Are we on the brink of World War Three?
It hasn’t been the most promising start to the new year and decade. We all thought the horrors of the Australian fires were problem enough; little did we know Trump had plans to steal the limelight! With the assassination of Iranian general Qasam Soleimani, there is fresh tension in a region already fraught with difficulty—difficulty in which the United States has long played a part. So what happens now? Are we really on the brink of World War Three?
The story so far
On arriving at the Baghdad International Airport with his convoy on the third of January, Qasam Soleimani was assassinated by a missile attack from American drones. Donald Trump ordered this without informing Congress, attracting condemnation from a number of world leaders, with even the UN suggesting the assassination was ‘likely unlawful’. Trump, of course, took to Twitter to justify his actions with his usual acerbic language. The US Department of Defense statement worded things a little better, indicating the assassination was retaliation for previous attacks including that at the Baghdad U.S. Embassy, and to deter future planned attacks against Americans.
Photo via Wikipedia
Well, where do we start? Soleimani was beloved across many countries in the Middle East. His death was publically mourned for three days with images filling our screens of large crowds in Baghdad, Tehran, Qom, Mashhad, and Ahvaz, in anguish at losing such a formidable leader. All kinds of threats of retaliation have followed, from Soleimani’s daughter promising the U.S. dark days ahead, to an alleged $80 million bounty for Trump’s head. Fears of tensions between Iran and Israel have been heightened, and although some feel these fears are unfounded, Iran’s commitment to the nuclear deal appears to now be in jeopardy, which surely is a concern for us all.
The #WWIII hashtag exploded with, amongst other things, World War Three memes. America’s Selective Service System became overwhelmed with hits from Americans fearing they would now be drafted. Trump threatened a disproportionate response if anyone retaliated for the assassination. Trump’s Tweets from 2011 and 2012 claiming Obama would start a war with Iran to get re-elected have been plastered across our news for days, while some speculate the convenience of this Iran crisis with the timing of Trump’s impeachment. Iranians and Iranian-Americans report harassment and hours of detainment at U.S. Border Control. The list of events goes on and on; the fallout from Soleimani’s assassination is going to continue for some time to come.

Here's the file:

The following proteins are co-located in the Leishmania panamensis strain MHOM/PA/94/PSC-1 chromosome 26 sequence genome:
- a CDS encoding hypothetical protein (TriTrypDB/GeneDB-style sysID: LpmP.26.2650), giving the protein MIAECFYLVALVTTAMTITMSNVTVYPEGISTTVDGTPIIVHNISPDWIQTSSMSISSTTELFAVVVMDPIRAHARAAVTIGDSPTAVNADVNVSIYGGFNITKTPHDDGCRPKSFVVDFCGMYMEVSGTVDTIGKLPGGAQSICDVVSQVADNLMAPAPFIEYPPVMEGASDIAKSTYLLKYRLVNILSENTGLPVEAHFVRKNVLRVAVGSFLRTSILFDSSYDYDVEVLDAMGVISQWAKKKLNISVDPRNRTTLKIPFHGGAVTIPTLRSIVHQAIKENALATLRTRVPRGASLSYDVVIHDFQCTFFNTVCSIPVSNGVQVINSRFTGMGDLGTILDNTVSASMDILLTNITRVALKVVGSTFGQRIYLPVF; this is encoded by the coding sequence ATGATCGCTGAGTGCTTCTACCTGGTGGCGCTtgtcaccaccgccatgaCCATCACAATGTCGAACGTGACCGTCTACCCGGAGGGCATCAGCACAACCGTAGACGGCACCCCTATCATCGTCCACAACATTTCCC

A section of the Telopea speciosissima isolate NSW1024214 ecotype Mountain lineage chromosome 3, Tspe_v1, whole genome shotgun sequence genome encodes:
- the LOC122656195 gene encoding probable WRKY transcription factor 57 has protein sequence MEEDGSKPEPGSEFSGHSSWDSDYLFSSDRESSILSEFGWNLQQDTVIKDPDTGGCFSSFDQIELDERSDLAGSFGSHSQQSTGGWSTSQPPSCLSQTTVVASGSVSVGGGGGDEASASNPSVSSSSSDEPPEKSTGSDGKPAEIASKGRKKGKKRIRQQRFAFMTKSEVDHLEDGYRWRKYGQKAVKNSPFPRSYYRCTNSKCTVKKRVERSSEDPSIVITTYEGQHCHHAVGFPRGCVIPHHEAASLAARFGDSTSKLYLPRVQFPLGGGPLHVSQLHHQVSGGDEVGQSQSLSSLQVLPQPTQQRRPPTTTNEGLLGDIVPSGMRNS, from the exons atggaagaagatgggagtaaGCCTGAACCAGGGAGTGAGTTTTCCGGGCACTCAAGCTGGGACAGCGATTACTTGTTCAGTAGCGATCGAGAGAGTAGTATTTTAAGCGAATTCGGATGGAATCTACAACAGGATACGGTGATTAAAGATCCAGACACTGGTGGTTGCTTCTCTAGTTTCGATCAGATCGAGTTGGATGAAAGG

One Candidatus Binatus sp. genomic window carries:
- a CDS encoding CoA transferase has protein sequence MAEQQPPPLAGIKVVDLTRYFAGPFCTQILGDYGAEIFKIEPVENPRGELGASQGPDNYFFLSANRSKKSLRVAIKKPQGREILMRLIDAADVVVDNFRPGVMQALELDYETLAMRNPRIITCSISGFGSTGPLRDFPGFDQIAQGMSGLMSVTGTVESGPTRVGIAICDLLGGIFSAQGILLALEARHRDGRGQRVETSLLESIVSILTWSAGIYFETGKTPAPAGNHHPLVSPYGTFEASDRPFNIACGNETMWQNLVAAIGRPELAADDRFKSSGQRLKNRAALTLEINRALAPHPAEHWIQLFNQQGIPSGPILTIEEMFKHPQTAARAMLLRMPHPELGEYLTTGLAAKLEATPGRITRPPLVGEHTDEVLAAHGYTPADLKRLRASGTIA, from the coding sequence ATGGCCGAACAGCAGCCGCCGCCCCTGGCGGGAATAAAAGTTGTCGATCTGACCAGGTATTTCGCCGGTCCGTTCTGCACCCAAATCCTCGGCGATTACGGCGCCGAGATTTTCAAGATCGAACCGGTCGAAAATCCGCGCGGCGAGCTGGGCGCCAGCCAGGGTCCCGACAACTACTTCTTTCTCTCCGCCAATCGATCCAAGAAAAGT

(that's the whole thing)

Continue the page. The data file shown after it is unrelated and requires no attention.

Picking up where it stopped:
Photo via Wikimedia
Forming a balanced opinion
The language surrounding this incident is inflammatory and frightening, particularly when we view news from only one source. It also provokes a selfish response when we don’t think beyond what might happen to us; while we’re busy making World War Three memes to get attention on Twitter, are we actually sparing a single thought for Iranians living with this new nightmare?
To truly understand what is happening, we need to adopt critical thinking, to weed out propaganda from real news. It is impossible to form an unbiased opinion otherwise; of course American newspapers are going to paint a picture wildly different from newspapers elsewhere. Our first port of call, then, is to look at some of the most popular newspapers in Iran, to hear their perspective.
The Financial Tribune is Iran’s first economic daily newspaper solely in English, and a good place to start your research. This piece on Soleimani’s funeral already has a very different tone to that reported in ‘western’ news.
Donyaye Eqtesad is one of Iran’s most widely circulated newspapers. Even with an imperfect translation, it is clear once again the vastly different language used reporting Soleimani’s funeral in Iran to elsewhere. In addition, this article on Iran’s commitment to the nuclear deal and the response of European leaders is another good read to gain a better perspective on what might happen going forward.
Photo via Pixabay
Unless you speak Persian, reading the majority of Iran’s newspapers is going to require reliance on a translation service. There are many available, though Google Translate is by far the most comprehensive. Click on the Google Translate symbol in your search bar to translate full articles, or if you have the extension already you can highlight and right-click short sections for quick translations. You can also use Google Translate for individual ‘keywords’ that might appear in articles, by copying and pasting the Persian translation directly into a newspaper’s search engine.
The other answer is, obviously, to learn Persian so you can read all of these articles for yourself! Learning languages is crucial to better understand our volatile world; perhaps now more than ever.
We have some difficult times ahead; why not prepare yourself for them with a tailormade course with one of our native speaking tutors who can design a programme of study to suit your needs? Drop us a quick enquiry to see how our courses work.